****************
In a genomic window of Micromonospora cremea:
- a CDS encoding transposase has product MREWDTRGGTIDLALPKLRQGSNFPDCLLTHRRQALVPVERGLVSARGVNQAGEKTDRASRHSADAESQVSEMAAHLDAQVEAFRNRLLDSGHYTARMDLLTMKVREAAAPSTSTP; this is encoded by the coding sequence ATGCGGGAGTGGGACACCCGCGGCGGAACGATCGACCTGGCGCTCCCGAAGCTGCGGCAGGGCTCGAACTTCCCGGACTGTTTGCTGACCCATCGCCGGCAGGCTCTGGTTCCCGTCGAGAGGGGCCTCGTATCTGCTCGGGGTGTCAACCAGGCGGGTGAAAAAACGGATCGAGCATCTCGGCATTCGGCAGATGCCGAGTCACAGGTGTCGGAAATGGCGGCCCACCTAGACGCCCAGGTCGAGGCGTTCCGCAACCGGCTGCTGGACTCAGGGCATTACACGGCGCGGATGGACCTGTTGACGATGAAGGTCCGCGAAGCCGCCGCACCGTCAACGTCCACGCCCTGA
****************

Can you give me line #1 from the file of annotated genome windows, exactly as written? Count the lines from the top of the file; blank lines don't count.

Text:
In a genomic window of Micromonospora cremea: